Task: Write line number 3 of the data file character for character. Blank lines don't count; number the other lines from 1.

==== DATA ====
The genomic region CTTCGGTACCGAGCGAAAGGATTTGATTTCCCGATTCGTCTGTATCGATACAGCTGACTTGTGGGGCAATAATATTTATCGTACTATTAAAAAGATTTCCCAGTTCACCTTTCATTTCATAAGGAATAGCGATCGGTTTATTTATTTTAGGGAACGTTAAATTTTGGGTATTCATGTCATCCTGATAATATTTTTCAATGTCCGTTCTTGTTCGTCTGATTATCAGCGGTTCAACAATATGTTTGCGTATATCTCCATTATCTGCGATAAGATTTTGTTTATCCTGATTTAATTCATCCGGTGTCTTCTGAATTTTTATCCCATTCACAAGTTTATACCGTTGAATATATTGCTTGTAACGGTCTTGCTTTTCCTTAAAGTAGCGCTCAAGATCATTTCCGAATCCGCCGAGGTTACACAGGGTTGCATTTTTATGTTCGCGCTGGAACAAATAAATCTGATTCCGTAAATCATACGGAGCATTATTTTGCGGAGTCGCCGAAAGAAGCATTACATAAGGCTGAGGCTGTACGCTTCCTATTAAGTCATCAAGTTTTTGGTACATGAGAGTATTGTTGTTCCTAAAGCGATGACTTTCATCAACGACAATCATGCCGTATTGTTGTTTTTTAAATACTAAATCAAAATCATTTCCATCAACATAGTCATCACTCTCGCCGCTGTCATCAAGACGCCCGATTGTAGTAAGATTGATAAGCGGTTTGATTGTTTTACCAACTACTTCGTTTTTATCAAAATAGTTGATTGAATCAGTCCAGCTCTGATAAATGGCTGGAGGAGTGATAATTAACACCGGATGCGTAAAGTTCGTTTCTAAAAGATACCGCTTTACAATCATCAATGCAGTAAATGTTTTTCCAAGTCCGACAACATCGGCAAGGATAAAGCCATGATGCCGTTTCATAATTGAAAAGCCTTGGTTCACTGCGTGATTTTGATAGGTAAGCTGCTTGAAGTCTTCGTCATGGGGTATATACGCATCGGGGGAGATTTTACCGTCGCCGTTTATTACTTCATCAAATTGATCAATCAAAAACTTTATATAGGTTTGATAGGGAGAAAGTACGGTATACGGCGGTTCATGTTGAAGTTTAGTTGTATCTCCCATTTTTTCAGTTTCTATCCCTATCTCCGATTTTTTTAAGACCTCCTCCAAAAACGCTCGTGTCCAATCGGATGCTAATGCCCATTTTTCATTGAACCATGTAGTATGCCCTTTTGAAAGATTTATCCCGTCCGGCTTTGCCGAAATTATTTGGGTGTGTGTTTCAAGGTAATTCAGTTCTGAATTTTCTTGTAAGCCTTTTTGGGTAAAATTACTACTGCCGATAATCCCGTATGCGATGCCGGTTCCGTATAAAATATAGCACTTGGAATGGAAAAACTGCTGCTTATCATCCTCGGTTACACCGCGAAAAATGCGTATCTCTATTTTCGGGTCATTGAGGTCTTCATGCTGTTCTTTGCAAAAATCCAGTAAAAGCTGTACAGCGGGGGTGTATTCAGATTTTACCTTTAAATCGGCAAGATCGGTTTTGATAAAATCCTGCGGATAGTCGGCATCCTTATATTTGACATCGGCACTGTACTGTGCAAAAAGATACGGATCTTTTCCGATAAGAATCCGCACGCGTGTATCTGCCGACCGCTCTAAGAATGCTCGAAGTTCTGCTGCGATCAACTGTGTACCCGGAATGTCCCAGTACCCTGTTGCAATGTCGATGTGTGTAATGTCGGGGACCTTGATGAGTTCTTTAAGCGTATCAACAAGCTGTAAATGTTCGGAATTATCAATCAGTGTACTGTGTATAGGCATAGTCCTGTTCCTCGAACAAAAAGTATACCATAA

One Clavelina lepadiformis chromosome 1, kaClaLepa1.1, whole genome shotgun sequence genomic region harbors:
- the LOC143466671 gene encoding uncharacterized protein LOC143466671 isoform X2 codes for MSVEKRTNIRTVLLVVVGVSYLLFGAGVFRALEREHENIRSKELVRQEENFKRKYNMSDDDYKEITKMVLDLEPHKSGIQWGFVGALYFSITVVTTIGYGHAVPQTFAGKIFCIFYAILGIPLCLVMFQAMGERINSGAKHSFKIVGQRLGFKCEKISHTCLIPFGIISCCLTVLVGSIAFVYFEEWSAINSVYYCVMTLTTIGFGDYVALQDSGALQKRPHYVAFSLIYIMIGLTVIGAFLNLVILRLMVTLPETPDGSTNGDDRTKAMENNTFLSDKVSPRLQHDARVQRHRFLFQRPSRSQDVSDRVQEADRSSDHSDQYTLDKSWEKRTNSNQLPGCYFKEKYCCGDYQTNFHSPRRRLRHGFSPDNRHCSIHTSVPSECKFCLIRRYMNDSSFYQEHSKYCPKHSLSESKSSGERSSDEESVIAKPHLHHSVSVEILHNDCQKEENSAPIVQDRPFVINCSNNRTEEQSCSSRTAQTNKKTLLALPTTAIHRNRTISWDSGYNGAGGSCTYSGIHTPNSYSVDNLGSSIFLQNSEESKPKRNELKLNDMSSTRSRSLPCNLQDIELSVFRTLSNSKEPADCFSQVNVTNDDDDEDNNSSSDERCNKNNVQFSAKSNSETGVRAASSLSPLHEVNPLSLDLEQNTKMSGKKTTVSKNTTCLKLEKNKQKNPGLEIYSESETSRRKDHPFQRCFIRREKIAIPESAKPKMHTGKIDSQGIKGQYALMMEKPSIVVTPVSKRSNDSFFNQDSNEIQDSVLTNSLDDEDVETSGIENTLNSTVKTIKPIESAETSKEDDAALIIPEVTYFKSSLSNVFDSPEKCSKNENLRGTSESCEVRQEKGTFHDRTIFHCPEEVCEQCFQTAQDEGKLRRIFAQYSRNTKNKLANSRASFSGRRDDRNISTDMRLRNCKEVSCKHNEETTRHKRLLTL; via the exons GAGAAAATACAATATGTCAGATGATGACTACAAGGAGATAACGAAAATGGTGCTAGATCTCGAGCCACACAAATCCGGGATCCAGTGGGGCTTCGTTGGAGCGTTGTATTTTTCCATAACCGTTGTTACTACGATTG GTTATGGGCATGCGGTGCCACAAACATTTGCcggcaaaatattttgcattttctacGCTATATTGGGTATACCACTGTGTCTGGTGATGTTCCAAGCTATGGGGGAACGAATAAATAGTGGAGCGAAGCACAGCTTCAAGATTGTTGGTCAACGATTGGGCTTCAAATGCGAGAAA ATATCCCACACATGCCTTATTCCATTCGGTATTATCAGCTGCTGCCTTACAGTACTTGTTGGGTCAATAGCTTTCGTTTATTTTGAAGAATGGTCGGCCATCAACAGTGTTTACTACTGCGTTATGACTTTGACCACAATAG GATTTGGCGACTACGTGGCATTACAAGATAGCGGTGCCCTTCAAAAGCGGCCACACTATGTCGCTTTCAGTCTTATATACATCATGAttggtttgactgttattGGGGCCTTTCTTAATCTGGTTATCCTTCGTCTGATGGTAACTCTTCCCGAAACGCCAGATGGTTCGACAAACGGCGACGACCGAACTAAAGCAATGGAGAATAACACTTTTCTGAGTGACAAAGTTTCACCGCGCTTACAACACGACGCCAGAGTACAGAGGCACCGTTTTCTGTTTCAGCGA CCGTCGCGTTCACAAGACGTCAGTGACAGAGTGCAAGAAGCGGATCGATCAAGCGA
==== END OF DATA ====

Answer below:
- the LOC143466671 gene encoding uncharacterized protein LOC143466671 isoform X2 codes for MSVEKRTNIRTVLLVVVGVSYLLFGAGVFRALEREHENIRSKELVRQEENFKRKYNMSDDDYKEITKMVLDLEPHKSGIQWGFVGALYFSITVVTTIGYGHAVPQTFAGKIFCIFYAILGIPLCLVMFQAMGERINSGAKHSFKIVGQRLGFKCEKISHTCLIPFGIISCCLTVLVGSIAFVYFEEWSAINSVYYCVMTLTTIGFGDYVALQDSGALQKRPHYVAFSLIYIMIGLTVIGAFLNLVILRLMVTLPETPDGSTNGDDRTKAMENNTFLSDKVSPRLQHDARVQRHRFLFQRPSRSQDVSDRVQEADRSSDHSDQYTLDKSWEKRTNSNQLPGCYFKEKYCCGDYQTNFHSPRRRLRHGFSPDNRHCSIHTSVPSECKFCLIRRYMNDSSFYQEHSKYCPKHSLSESKSSGERSSDEESVIAKPHLHHSVSVEILHNDCQKEENSAPIVQDRPFVINCSNNRTEEQSCSSRTAQTNKKTLLALPTTAIHRNRTISWDSGYNGAGGSCTYSGIHTPNSYSVDNLGSSIFLQNSEESKPKRNELKLNDMSSTRSRSLPCNLQDIELSVFRTLSNSKEPADCFSQVNVTNDDDDEDNNSSSDERCNKNNVQFSAKSNSETGVRAASSLSPLHEVNPLSLDLEQNTKMSGKKTTVSKNTTCLKLEKNKQKNPGLEIYSESETSRRKDHPFQRCFIRREKIAIPESAKPKMHTGKIDSQGIKGQYALMMEKPSIVVTPVSKRSNDSFFNQDSNEIQDSVLTNSLDDEDVETSGIENTLNSTVKTIKPIESAETSKEDDAALIIPEVTYFKSSLSNVFDSPEKCSKNENLRGTSESCEVRQEKGTFHDRTIFHCPEEVCEQCFQTAQDEGKLRRIFAQYSRNTKNKLANSRASFSGRRDDRNISTDMRLRNCKEVSCKHNEETTRHKRLLTL; via the exons GAGAAAATACAATATGTCAGATGATGACTACAAGGAGATAACGAAAATGGTGCTAGATCTCGAGCCACACAAATCCGGGATCCAGTGGGGCTTCGTTGGAGCGTTGTATTTTTCCATAACCGTTGTTACTACGATTG GTTATGGGCATGCGGTGCCACAAACATTTGCcggcaaaatattttgcattttctacGCTATATTGGGTATACCACTGTGTCTGGTGATGTTCCAAGCTATGGGGGAACGAATAAATAGTGGAGCGAAGCACAGCTTCAAGATTGTTGGTCAACGATTGGGCTTCAAATGCGAGAAA ATATCCCACACATGCCTTATTCCATTCGGTATTATCAGCTGCTGCCTTACAGTACTTGTTGGGTCAATAGCTTTCGTTTATTTTGAAGAATGGTCGGCCATCAACAGTGTTTACTACTGCGTTATGACTTTGACCACAATAG GATTTGGCGACTACGTGGCATTACAAGATAGCGGTGCCCTTCAAAAGCGGCCACACTATGTCGCTTTCAGTCTTATATACATCATGAttggtttgactgttattGGGGCCTTTCTTAATCTGGTTATCCTTCGTCTGATGGTAACTCTTCCCGAAACGCCAGATGGTTCGACAAACGGCGACGACCGAACTAAAGCAATGGAGAATAACACTTTTCTGAGTGACAAAGTTTCACCGCGCTTACAACACGACGCCAGAGTACAGAGGCACCGTTTTCTGTTTCAGCGA CCGTCGCGTTCACAAGACGTCAGTGACAGAGTGCAAGAAGCGGATCGATCAAGCGA